Harding v Buckinghamshire Healthcare NHS Trust  EWHC 2393 (QB)
Bradley Martin successful in High Court defence in Harding v Buckinghamshire Healthcare NHS Trust  EWHC 2393 (QB).
Bradley Martin successfully represented the Defendant, Buckinghamshire Healthcare NHS Trust, in this clinical negligence claim for failure to provide timely care following the Claimant’s admission to accident and emergency with a skull fracture and developing extra-dural haematoma. The Defendant admitted that there had been a delay in providing treatment but the Claimant failed to establish that the Defendant’s negligence caused, or made a material contribution to, the Claimant’s catastrophic brain injuries.
The case is of considerable interest to clinical negligence practitioners because the Court had to rule on the hypothetical timeline (i.e. when surgery would or should have occurred had there been no negligence), on the likely benefits of common medical interventions (intubation, ventilation and mannitol) and whether there was a window of opportunity to intervene to improve the outcome after the Claimant ‘coned’ (suffered brain stem herniation).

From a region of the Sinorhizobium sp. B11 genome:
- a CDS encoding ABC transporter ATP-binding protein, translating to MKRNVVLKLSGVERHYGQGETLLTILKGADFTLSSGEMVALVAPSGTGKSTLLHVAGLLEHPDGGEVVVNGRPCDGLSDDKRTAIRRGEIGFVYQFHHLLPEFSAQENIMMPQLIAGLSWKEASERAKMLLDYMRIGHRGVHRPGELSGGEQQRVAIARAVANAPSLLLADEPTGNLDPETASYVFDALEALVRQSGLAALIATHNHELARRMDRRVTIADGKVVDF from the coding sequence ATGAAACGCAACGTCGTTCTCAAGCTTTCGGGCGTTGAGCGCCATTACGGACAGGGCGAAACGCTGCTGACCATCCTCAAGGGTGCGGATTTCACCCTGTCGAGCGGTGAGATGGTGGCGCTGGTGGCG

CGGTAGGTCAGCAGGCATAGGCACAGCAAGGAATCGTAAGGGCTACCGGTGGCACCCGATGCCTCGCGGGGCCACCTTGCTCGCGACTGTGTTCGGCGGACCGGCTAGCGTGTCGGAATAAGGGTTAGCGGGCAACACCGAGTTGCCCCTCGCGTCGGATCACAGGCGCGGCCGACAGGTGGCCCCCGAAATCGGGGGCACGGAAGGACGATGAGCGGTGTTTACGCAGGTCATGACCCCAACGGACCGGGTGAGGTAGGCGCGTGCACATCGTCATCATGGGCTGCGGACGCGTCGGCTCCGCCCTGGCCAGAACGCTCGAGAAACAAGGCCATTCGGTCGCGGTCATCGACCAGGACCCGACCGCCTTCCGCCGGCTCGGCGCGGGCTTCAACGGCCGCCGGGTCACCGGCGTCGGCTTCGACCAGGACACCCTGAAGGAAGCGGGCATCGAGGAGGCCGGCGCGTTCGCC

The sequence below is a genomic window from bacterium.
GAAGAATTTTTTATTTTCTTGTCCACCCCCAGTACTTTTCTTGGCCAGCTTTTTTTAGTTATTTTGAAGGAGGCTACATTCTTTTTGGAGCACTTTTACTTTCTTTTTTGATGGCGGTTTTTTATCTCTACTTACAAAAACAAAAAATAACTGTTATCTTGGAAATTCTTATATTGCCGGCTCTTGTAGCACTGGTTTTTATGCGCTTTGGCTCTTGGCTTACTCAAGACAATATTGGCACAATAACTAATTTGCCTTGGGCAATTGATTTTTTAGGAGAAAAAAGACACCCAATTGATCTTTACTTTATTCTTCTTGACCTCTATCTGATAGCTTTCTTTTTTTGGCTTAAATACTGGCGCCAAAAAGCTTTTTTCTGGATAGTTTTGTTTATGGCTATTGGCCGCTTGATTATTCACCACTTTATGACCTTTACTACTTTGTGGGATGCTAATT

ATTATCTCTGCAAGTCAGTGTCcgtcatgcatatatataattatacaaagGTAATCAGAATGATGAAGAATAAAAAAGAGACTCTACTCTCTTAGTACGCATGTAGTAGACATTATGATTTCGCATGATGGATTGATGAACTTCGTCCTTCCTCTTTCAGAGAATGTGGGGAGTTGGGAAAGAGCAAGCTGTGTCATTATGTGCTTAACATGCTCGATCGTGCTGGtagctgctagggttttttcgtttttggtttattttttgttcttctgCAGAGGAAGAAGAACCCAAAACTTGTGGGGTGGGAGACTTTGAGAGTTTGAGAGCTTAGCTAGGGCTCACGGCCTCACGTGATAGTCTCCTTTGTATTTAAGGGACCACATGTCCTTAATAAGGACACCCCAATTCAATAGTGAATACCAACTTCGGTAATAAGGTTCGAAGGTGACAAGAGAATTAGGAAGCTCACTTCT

It was held that neither earlier medical intervention nor earlier surgery would have made any material difference to the outcome. Medical intervention (intubation and mannitol) would have had no impact on the expansion of the haematoma which was the cause of the coning. Once coning had occurred, there was no window of opportunity to reverse the damage caused by coning.
Sir Alistair MacDuff’s judgment has just been reported and can be viewed here.
Bradley was instructed by Cassius Box of Capsticks for the Defendant.